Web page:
Irish matrimonial property division in practice: a case study
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Buckley, L. A. (2007). Irish matrimonial property division in practice: a case study. International Journal of Law, Policy and the Family, 21, 48-83.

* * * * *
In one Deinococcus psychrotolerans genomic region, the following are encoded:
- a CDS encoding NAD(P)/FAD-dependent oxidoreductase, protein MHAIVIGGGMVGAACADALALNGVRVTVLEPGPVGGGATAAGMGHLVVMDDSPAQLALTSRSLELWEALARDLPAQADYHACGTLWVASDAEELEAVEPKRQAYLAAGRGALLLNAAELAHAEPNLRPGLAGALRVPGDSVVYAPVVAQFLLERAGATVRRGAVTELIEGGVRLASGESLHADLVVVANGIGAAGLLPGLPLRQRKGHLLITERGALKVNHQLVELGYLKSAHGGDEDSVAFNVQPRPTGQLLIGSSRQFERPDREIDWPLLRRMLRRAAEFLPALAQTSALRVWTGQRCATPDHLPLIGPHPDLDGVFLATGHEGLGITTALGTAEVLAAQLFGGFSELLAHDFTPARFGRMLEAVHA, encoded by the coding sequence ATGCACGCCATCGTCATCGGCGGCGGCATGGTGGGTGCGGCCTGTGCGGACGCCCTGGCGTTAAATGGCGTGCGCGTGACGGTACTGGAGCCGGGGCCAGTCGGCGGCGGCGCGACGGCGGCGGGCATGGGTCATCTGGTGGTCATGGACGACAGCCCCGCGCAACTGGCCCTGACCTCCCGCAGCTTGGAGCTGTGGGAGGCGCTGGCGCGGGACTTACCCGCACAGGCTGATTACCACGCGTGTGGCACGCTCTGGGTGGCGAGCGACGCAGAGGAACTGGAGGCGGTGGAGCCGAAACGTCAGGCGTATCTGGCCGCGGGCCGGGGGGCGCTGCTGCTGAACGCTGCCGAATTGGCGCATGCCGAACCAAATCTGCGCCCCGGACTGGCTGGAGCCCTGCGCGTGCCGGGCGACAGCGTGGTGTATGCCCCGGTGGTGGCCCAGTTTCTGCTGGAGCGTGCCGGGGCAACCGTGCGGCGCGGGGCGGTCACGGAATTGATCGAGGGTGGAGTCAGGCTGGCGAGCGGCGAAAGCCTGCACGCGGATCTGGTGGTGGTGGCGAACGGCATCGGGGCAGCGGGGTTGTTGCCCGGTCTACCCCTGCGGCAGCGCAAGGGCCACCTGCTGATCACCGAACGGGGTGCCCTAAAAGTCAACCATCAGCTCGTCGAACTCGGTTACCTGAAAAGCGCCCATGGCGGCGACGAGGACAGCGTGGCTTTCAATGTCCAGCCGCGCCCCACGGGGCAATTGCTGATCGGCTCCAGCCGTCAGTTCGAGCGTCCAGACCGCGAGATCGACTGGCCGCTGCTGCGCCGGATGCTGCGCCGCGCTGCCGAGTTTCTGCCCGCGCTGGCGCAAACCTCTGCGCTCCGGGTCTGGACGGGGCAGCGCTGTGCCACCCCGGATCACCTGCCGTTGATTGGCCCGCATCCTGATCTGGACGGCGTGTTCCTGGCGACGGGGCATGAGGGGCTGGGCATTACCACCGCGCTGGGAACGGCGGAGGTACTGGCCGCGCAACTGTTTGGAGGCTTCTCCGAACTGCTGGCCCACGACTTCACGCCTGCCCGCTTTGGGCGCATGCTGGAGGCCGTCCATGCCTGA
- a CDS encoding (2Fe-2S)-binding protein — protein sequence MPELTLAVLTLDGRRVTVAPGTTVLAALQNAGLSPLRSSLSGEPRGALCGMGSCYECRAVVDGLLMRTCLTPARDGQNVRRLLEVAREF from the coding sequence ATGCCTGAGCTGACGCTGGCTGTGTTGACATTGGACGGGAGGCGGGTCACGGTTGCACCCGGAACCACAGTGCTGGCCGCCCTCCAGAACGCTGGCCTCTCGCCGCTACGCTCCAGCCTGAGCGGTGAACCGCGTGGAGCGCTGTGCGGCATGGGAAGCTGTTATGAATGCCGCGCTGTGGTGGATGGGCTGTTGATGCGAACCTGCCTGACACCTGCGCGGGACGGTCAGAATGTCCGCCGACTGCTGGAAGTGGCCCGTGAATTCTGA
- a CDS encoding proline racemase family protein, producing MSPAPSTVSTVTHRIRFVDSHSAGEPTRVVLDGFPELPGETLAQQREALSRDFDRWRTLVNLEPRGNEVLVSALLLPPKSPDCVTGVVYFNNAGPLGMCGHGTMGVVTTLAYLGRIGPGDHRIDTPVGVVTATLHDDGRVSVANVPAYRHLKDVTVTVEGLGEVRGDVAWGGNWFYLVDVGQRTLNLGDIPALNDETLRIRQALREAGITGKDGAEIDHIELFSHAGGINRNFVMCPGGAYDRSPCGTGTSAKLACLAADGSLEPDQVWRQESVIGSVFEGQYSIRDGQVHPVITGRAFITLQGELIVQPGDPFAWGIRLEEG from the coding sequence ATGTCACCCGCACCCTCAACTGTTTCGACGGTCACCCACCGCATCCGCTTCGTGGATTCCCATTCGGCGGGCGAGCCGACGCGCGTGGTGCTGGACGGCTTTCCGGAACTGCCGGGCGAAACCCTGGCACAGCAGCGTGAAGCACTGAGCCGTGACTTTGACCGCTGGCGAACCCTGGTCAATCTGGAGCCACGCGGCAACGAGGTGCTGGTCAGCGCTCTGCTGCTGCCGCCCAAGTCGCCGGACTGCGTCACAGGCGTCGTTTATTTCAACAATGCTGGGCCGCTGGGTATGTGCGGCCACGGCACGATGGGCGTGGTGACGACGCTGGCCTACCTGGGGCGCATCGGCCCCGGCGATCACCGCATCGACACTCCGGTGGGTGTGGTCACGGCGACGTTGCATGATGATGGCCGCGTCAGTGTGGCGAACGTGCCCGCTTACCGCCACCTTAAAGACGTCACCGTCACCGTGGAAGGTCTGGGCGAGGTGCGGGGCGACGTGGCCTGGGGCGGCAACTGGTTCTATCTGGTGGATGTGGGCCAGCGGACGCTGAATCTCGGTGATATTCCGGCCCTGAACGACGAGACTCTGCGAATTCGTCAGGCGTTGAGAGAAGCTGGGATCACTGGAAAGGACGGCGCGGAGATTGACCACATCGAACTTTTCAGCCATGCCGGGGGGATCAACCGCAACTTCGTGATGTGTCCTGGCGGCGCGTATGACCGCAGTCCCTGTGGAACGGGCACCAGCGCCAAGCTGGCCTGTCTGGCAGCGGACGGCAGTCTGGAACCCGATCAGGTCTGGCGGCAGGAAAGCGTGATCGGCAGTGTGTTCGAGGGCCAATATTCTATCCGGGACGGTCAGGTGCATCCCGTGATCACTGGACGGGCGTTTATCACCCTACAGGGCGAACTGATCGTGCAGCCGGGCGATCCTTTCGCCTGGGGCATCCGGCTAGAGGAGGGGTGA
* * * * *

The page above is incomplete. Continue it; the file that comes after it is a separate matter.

This article analyses patterns of property division on marital breakdown in Ireland. At present, little information is available on the operation of marital breakdown legislation (the Family Law Act 1995 and the Family Law (Divorce) Act 1996). This is primarily due to a strict in camera rule, which has prevented proper study of judicial decisions; lack of reporting and of written judgments are also problems. Little information is available on the nature or frequency of property orders or agreements. Consequently, practical evaluation and informed policy discussion have been severely curtailed. In an attempt to fill this gap, this study analyses 89 divorce, separation and judicial separation cases, using data collected from 44 private and Legal Aid family law practitioners in multiple locations. The principal focus is on the types of orders or agreements made and the reasons (if any) given for those orders. Differences between private practice and Legal Aid cases are considered, as are regional variations in orders. Consent and contested outcomes are contrasted, as are divorce and judicial separation cases. The impact of factors such as gender, age, employment status, dependent children and marriage duration is analysed. The conclusion highlights key issues and discrepancies which may give rise to concern.